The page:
Merging ObjectsIf a character’s low is made up of many objects, then it can make sense to merge as many as possible before weight painting, to reduce the amount of objects that need to be weight painted. Merging too much together can sometimes make it harder to paint, but that can mostly be fixed by using vertex selection limits and the X-Ray Weight Paint add-on. Eyes for example should probably be their own object and not merged into the rest of the character.
IK Helper for Game Rig PaintingIf you’re weight painting a game-rig instead of a control-rig, then to help with weight painting it can be useful to add a quick IK setup for posing the bones, just make sure not to change the bone hierarchy.
Switching Between BonesSwitching between bones can be done in a couple of ways. One can Ctrl + Shift click them (just Ctrl in pre 4.0 Blender), or select the corresponding vertex group through either the Vertex Groups menu under the Object Data tab, or the vertex group dropdown list, at the top of the viewport.
Bone Searching and FilteringThe Vertex Group Object Data tab also has a filter field collapsed under the triangle icon, which can be helpful for filtering by terms like “arm” or “r”.
Auto Locking Opposite Bones (L / R)There is currently no way of automatically locking and unlocking the opposite bone at the same time.


Weight Painting Multiple Objects at OnceAs of version 4.2, Blender only allows for one object to be weight painted at a time.
Basic Weight Painting ControlsLMB adds weight, while Ctrl removes it. This behavior depends on the Blend Mode (Tool > Brush Settings) which should mostly be kept at mix, as well as the Weight and Srength values.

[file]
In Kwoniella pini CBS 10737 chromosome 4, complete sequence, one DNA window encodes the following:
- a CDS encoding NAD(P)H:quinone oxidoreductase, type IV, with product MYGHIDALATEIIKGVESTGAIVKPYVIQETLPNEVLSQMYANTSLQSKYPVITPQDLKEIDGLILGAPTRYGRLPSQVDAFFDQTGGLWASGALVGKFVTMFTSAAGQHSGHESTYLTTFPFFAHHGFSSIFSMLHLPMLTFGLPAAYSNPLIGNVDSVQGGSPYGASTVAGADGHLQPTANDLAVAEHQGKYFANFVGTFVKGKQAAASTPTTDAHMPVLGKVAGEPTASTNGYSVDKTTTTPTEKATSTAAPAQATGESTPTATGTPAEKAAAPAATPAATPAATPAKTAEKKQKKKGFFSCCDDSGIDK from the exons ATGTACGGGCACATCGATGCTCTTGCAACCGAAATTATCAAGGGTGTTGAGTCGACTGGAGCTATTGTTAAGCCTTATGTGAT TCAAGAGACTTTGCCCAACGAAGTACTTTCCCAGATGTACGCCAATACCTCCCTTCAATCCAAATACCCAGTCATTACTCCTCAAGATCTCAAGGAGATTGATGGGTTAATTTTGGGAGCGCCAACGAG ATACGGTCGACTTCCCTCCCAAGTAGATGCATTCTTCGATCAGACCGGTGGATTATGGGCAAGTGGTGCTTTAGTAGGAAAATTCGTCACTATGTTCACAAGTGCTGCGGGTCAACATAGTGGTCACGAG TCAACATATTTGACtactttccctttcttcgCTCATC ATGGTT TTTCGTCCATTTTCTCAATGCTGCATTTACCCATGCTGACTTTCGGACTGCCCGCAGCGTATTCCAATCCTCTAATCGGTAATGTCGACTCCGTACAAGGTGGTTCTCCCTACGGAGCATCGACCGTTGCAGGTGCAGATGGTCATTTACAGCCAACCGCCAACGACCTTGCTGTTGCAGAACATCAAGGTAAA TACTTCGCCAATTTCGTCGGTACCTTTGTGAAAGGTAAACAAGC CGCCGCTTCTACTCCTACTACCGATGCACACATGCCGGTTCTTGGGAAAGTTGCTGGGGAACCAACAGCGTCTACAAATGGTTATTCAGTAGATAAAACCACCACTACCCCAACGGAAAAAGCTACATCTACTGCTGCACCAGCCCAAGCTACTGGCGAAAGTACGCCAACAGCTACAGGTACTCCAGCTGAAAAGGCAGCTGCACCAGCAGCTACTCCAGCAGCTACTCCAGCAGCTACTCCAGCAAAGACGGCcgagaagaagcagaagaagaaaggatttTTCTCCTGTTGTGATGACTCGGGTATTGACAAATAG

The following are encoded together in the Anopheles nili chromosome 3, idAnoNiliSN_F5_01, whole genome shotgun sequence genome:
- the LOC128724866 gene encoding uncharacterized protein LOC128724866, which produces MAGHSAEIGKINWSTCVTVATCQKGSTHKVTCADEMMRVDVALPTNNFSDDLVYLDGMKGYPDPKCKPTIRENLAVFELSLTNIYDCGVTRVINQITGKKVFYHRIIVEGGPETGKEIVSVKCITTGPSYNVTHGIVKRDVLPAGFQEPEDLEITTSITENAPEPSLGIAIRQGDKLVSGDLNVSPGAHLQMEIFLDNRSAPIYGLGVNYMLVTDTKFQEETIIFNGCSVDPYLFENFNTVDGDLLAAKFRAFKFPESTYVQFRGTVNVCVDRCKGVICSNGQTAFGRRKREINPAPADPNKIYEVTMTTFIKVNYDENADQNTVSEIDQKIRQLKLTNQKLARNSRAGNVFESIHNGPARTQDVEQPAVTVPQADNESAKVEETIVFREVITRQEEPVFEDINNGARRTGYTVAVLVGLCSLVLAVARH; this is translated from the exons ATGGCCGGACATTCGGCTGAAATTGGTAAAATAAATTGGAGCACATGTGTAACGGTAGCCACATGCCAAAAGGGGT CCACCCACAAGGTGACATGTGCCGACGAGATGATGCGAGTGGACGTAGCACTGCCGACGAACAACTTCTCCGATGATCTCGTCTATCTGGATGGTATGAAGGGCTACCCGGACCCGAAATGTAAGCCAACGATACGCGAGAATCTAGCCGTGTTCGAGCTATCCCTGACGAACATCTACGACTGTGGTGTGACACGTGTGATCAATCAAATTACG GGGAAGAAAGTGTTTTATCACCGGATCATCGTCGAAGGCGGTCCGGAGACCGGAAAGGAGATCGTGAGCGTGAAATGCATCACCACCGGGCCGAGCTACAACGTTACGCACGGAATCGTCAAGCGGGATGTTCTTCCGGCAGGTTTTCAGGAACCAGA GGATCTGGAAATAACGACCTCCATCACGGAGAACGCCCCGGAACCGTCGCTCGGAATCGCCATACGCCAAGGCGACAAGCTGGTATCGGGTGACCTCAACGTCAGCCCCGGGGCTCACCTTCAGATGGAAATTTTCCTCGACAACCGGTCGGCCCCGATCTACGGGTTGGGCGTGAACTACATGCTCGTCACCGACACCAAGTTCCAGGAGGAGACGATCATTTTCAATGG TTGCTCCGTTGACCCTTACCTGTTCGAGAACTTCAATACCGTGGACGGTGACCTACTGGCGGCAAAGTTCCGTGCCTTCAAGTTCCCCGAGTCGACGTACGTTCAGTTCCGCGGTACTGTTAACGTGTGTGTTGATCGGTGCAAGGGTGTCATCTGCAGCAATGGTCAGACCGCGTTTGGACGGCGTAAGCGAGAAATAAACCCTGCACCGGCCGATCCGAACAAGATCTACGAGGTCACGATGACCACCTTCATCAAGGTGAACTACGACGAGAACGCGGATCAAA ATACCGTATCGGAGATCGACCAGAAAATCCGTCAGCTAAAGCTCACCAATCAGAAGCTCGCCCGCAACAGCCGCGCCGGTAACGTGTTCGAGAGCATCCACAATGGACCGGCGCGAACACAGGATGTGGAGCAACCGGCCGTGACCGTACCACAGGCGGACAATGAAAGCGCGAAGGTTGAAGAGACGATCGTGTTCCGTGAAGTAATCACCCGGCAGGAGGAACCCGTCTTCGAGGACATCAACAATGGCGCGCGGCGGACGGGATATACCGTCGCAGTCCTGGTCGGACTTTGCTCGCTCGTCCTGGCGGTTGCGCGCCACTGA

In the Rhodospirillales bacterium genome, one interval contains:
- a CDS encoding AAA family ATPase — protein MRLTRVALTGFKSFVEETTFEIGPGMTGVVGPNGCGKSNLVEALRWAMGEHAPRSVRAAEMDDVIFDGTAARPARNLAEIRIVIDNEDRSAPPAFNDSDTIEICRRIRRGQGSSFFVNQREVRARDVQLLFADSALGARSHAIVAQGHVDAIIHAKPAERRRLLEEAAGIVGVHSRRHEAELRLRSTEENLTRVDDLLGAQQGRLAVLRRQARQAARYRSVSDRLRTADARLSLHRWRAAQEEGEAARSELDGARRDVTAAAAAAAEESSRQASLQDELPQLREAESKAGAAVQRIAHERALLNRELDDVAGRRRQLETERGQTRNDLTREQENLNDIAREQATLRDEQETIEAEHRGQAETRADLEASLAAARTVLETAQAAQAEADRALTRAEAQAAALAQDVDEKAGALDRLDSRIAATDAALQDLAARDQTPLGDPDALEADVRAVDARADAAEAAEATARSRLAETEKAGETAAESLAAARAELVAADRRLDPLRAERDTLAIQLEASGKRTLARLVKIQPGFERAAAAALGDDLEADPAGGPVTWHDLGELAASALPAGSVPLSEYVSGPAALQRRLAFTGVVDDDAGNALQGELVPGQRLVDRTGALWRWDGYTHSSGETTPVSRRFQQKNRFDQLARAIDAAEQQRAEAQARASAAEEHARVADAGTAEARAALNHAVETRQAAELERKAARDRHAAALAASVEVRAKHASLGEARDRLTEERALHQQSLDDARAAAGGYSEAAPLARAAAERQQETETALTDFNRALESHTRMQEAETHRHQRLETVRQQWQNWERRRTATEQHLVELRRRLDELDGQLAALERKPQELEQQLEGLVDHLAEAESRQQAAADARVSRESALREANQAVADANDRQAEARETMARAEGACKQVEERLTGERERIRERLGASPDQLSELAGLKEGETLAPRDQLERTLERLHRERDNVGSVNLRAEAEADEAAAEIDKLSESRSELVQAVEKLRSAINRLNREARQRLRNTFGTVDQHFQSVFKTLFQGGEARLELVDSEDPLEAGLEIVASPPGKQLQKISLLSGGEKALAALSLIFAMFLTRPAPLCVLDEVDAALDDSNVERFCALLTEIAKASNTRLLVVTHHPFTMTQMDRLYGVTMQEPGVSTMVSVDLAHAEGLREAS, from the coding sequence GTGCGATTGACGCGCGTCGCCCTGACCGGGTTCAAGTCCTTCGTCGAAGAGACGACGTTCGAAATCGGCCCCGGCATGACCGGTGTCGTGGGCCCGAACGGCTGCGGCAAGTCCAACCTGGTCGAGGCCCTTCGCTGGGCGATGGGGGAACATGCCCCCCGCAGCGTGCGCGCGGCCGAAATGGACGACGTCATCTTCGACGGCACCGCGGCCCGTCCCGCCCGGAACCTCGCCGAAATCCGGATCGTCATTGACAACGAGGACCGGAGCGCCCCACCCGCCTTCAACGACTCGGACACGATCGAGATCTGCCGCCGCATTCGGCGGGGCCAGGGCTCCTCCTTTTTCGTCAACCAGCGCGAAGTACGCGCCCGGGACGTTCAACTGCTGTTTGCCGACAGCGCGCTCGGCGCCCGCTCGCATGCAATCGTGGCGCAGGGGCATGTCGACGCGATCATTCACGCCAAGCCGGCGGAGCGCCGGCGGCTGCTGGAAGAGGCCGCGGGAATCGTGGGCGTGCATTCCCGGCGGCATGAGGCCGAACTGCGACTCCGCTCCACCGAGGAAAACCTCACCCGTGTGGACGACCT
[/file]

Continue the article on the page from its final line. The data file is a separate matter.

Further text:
Smoothing WeightsSmoothing weights is an integral part of weight painting. One can either evenly smooth the entire vertex group with the Smooth button (Weights > Smooth). Or use the Blur tool for more targeted smoothing (holding Shift while painting will temporally switch to the Blur tool). Smooth is however as of version 4.2 still broken and will not take Auto Normalize into consideration. Until this is fixed you should under no circumstance use smooth. As smooth is mostly better and quicker than blur, this is hopefully fixed soon.
Other ToolsOther useful tools like Sample Weight and Gradient can be found in the toolbar (T) (The gradient tool is as of version 4.2 still broken the same way smooth is, and won’t take Auto Normalize into consideration).
Auto NormalizeAn essential option to enable is Auto Normalize (Tool > Options > Auto Normalize). The full explanation on it is at the start of the weight painting section, but basically to recap, this option makes it impossible for more than one bone to fully control one vertex. It achieves this by automatically while one is painting, stealing and adding weights to surrounding bones to never surpass the 100% weight control.
Auto Normalize ButtonThe Normalize All button (Weights) will force all vertices to only be controlled up to 100%. This can be helpful, but can also mess up weight paint. Optimally, one would never want to get into the situation where this option is needed, by using Auto Normalize from the start and not painting with the Armature off.